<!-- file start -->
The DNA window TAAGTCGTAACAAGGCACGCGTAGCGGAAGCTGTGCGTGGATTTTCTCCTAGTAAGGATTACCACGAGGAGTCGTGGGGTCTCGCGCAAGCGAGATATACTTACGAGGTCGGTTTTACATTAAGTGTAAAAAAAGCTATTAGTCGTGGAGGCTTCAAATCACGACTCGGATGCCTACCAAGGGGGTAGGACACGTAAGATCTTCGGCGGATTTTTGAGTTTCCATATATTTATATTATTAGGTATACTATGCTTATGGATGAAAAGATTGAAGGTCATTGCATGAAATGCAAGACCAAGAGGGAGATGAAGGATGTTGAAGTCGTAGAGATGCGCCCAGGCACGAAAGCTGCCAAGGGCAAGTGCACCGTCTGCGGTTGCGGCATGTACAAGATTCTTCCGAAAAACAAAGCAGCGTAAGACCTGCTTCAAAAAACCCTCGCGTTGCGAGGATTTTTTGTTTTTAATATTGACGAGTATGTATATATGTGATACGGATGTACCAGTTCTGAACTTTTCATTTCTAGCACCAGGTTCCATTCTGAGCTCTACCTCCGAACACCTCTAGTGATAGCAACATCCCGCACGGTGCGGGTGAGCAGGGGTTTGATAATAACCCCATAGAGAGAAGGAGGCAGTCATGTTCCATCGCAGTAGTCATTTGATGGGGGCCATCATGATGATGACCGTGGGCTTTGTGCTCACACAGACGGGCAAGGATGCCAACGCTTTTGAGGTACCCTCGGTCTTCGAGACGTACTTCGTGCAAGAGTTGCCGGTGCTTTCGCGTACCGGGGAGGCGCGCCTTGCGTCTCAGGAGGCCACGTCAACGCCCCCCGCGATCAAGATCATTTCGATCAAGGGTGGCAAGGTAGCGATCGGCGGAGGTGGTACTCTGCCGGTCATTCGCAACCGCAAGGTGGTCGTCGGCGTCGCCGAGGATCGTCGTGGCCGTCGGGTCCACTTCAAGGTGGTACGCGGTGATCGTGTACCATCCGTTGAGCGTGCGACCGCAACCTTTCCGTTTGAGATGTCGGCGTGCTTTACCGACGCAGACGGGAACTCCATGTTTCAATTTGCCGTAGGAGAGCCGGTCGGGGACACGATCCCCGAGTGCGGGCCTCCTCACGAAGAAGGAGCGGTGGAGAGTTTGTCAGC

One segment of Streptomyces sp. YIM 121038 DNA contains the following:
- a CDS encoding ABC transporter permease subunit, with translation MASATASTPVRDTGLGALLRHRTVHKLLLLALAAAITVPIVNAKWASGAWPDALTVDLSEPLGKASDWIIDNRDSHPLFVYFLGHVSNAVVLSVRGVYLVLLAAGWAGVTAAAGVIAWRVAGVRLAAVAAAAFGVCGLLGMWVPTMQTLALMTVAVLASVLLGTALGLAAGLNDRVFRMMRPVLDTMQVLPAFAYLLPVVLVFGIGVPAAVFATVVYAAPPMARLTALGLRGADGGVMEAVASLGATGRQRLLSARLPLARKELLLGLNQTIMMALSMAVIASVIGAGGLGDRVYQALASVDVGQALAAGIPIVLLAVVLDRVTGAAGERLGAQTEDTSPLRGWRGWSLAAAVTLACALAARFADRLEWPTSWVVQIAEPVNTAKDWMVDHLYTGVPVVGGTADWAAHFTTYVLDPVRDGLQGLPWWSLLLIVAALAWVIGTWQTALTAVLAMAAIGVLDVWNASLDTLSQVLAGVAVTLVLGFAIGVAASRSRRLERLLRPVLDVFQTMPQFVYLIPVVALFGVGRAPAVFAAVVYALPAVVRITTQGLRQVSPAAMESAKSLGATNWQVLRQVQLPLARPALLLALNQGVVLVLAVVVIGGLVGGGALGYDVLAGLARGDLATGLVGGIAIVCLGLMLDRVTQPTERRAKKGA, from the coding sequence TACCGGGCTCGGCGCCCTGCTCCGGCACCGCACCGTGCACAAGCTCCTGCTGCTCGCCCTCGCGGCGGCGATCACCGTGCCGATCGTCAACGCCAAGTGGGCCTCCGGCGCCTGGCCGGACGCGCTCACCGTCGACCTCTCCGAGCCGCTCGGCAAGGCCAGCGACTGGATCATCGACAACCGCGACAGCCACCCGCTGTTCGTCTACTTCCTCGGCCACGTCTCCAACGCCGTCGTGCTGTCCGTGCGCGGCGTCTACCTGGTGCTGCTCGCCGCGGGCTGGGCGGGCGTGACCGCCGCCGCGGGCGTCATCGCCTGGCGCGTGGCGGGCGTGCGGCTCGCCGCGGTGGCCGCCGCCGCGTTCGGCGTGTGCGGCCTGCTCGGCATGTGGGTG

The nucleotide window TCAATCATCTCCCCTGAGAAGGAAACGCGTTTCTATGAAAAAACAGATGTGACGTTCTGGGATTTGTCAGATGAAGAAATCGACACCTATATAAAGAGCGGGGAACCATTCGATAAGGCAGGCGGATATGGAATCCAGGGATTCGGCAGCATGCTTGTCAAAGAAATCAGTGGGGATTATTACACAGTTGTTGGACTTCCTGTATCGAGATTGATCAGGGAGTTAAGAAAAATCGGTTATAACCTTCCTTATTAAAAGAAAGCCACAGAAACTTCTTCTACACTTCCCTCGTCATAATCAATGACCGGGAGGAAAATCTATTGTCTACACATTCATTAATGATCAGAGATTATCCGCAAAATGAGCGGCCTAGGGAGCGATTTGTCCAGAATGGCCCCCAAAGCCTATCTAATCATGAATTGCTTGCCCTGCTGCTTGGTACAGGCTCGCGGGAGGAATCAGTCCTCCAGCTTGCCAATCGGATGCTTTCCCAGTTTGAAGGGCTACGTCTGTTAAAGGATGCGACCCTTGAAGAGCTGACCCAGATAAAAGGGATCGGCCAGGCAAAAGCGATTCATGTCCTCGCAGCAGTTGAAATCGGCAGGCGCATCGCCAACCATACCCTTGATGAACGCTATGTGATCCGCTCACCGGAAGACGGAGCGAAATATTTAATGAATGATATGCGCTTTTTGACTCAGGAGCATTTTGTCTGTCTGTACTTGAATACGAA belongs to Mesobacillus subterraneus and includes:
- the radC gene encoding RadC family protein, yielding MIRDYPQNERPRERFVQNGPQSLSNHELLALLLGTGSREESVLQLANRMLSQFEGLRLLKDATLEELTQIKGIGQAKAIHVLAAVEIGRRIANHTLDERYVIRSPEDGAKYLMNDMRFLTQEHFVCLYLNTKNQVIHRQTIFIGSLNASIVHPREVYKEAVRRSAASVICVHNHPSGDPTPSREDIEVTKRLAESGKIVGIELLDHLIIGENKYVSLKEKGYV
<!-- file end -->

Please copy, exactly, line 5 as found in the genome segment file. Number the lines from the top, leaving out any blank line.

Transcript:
- the radC gene encoding RadC family protein, yielding MIRDYPQNERPRERFVQNGPQSLSNHELLALLLGTGSREESVLQLANRMLSQFEGLRLLKDATLEELTQIKGIGQAKAIHVLAAVEIGRRIANHTLDERYVIRSPEDGAKYLMNDMRFLTQEHFVCLYLNTKNQVIHRQTIFIGSLNASIVHPREVYKEAVRRSAASVICVHNHPSGDPTPSREDIEVTKRLAESGKIVGIELLDHLIIGENKYVSLKEKGYV